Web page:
The critically acclaimed black comedy which originally ran from 1999 - 2002 on BBC Two, also returned to television screens with three brand-new programmes for Christmas 2017 to celebrate 20 years since the show began.Read more
What happens if you fight against the odds, against the opinions and attitudes that surround you, to achieve the life you want – and then realise it’s not what you need?
Step into a pirate radio station, a teenage bedroom and a house party as an outsider battles to find her voice.
Thirteen years after encountering the early days of London’s grime scene, Debris Stevenson uses music, movement, lyrics and poetry to recall how it gave her permission to redefine success and become a poet.
Deborah ‘Debris’ Stevenson is a young poet, musician and dancer who has performed her unique work everywhere from BBC Radio 3’s The Verb to London’s Roundhouse.
Create as part of Represent, a series of artworks inspired by the Representation of the People Act 1918. While the act gave the vote only to women over 30, Represent invites young female artists to explore democracy, equality and inclusion in contemporary Britain.
Co-commissioned by 14-18 NOW and the Royal Court Theatre, supported by Jerwood Charitable.
In association with Nottingham Playhouse and Leicester Curve.
‘Pardoned’ has a Book by Joel Nash and Music and Lyrics by James Hastings both Associate Artists of The Bohemians. This new musical dramatises the incredible life story of WW2 codebreaker Alan Turing who was convicted for being gay. The show also shines a light on John Nicolson MP’s unsuccessful attempt to pass the Turing Bill through Parliament. The Turing Bill, which was rejected by the government last year, was a piece of legislation that would have cleared the criminal records of gay men who were convicted for crimes that are no longer illegal. The show’s narrative flits between the Turing Bill debates of 2017 and the chaos of Alan’s astonishing life. This show is an exploration of gay equality in Britain as much as it is a celebration of Alan Turing. Through the unlikely form of a musical, we hope to share Alan’s journey from maths genius to accidental martyr. The Cast Includes:Read more
Confident, intelligent and highly successful neurologist Juliana Smithton is at the top of her game. But while delivering a lecture to a roomful of doctors, she’s interrupted by a series of disturbing events...
With her husband filing for divorce and her health in the balance, Juliana’s life suddenly starts unravelling. As details emerge of a ten-year old mystery, fact blurs with fiction, the past collides with the present, secrets are spilled and slowly the elusive and shocking truth is revealed.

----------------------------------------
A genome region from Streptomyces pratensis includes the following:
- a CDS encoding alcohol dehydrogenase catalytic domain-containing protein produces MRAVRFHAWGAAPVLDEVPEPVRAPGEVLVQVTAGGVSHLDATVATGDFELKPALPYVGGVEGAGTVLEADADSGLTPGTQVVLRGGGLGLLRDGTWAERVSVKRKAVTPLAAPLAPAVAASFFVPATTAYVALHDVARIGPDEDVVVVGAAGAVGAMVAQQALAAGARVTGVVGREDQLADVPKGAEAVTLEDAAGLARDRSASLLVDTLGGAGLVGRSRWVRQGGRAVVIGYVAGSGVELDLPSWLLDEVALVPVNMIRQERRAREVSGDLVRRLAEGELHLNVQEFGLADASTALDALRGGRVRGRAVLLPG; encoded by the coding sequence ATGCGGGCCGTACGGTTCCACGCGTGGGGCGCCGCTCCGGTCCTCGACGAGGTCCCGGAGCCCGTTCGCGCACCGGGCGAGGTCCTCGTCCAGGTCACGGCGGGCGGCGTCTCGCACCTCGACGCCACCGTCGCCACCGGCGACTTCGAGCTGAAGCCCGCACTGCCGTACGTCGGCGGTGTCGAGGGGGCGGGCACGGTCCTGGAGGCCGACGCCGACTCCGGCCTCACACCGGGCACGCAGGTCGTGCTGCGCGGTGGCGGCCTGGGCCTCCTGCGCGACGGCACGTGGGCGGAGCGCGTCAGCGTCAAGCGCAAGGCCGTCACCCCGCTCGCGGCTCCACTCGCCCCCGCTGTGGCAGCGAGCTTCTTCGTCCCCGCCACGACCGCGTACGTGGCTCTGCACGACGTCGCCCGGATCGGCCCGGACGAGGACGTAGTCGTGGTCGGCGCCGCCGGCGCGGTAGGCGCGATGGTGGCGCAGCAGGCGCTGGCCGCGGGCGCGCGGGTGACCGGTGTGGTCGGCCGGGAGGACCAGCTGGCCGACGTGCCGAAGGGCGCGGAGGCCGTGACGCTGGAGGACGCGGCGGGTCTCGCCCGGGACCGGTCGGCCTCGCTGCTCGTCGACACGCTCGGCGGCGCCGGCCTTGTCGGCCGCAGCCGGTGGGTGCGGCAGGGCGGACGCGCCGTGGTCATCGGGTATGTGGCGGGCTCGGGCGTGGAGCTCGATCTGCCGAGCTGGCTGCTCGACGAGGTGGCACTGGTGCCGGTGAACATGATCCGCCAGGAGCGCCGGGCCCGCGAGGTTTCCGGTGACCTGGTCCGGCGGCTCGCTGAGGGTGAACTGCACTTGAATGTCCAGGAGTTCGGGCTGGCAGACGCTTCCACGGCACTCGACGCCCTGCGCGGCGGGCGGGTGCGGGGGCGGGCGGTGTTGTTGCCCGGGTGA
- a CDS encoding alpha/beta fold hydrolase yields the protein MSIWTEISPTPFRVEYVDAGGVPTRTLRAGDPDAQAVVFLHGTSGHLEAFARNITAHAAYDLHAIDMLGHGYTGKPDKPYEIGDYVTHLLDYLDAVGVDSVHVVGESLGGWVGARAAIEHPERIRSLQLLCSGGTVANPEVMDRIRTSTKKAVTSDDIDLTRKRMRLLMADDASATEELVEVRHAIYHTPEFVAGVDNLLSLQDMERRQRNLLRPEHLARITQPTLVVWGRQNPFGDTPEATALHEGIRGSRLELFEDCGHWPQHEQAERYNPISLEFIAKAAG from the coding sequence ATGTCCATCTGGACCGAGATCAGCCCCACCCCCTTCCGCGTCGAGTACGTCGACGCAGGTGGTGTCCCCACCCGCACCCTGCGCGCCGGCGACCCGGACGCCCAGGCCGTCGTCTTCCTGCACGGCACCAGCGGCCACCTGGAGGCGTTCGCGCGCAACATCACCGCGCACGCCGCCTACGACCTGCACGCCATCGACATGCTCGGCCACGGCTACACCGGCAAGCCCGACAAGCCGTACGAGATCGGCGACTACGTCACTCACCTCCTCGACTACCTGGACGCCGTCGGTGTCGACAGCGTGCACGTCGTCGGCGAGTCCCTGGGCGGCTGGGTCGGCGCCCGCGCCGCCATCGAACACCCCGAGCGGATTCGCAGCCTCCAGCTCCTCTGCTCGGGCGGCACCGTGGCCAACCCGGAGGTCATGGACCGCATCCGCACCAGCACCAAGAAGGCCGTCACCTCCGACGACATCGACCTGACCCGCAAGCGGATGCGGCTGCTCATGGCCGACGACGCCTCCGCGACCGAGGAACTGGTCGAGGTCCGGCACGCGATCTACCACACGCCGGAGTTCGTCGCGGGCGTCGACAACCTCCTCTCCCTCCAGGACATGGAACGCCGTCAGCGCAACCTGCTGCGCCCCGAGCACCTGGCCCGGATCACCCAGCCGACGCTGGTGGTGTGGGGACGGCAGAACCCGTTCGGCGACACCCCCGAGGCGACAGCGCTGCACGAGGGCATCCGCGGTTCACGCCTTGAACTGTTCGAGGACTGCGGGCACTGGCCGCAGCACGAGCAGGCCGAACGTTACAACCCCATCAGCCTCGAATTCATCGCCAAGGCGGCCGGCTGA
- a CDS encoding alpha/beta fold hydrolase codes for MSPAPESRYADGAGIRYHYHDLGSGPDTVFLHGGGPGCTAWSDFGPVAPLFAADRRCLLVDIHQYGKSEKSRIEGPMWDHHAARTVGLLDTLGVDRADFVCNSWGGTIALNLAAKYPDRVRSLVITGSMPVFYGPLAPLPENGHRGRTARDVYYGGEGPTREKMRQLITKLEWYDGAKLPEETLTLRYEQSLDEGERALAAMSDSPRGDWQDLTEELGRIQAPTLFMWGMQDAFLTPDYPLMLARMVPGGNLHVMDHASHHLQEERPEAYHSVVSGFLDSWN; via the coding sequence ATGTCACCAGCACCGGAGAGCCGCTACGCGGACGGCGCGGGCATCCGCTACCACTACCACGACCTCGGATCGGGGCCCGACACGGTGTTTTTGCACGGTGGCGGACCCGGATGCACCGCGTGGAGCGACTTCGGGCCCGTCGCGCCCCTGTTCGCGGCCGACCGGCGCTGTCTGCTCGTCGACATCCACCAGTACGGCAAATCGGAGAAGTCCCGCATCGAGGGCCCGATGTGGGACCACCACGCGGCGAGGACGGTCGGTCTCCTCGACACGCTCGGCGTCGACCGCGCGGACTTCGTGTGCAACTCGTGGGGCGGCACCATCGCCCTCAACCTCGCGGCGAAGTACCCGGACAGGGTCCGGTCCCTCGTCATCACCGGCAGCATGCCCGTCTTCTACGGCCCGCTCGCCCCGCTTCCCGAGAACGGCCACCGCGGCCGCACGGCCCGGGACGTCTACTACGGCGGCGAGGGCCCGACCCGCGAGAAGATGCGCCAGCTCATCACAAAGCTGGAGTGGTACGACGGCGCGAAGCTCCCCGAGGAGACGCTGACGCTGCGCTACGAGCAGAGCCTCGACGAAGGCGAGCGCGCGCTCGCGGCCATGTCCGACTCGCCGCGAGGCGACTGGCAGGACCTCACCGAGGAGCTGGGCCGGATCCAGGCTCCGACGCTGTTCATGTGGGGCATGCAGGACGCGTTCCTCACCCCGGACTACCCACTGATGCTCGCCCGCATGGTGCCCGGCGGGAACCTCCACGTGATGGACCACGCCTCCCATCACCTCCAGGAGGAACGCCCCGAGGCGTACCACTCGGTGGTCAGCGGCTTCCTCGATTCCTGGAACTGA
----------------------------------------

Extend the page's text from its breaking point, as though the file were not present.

Nothing is at it seems in the UK Premiere of Sharr White’s brilliantly crafted and emotionally charged psychological thriller.
‘Where are you going?
I don’t know. Away.
It’s lovely there.
Always looks better in the brochure.’
At the end of the road, at the end of the world, stands the lonely Red Road Tavern. Two writers sit and drink, planning their revolution against the outside world. There is only one problem; they don’t have a pen. Their peace is disturbed by the arrival of a stranger who is about to turn their world upside down, for better and for worse. Have the writers beaten their enemy without making a single note? Who is the real enemy? And who is the sad girl with the happy stories?
The fear of the unknown is crippling, especially when the outside world invades the sanctuary the writers have built for themselves. They must choose if their journey ends at the end of the road, or whether there is still a reason to hope for something more and venture outside the door.Read more
One city’s anarchy. Everybody’s revolution.
Come and join us for the epic, fiery true story of Chicago’s infamous Haymarket Riot, sung to the tune of bluegrass and Americana folk music. When anarchist labour leaders clash with a brutal police force, who will win the battle for justice and the fight for fair working rights?! Between peace and war, where does revolution lie? The radical leader, Lucy Parsons, takes us back to 1886, where the labour movement is ripe underway. Follow one woman’s story, our story, of strength, will, and the bravery to take a stand.
Join in the music of the revolution!Read more
Broadcast live from the National Theatre, Ralph Fiennes and Sophie Okonedo play Shakespeare’s famous fated couple in his great tragedy of politics, passion and power.
Caesar and his assassins are dead. General Mark Antony now rules alongside his fellow defenders of Rome. But at the fringes of a war-torn empire the Egyptian Queen Cleopatra and Mark Antony have fallen fiercely in love. In a tragic fight between devotion and duty, obsession becomes a catalyst for war.Read more
Seven writers, seven directors, seven short responses to Caterpillar.
• Flightless, by Marcus Bernard
• Chalk Horses Might Fly, by Simon Jaggers
• The Pink House, by Sharon Young
• I know you died so very very long ago but I still can’t hear your name without, by Georgia Green
• Collisions, by James Reynolds
• Community Spirit, by Oliver Purvis
• Papa, by Sid Sagar
Writers have been invited to create a short play in response to Alison Carr’s Caterpillar. The best seven pieces have been selected and will be staged in our RWR show, which has become a much loved part of the theatre’s programme.
Previous participants include Andrew Thompson, the winner of our 2016 Playwrighting Award (In Event of Moone Disaster), Anna Jordan (Yen, Royal Exchange Manchester, Royal Court & Broadway), Stuart Slade (BU21, Theatre503 & West End), Chris Urch (Land of Our Fathers, Theatre503, West End & 2 national tours) & Vinay Patel (writer of the BAFTA award winning Murdered by My Father)Read more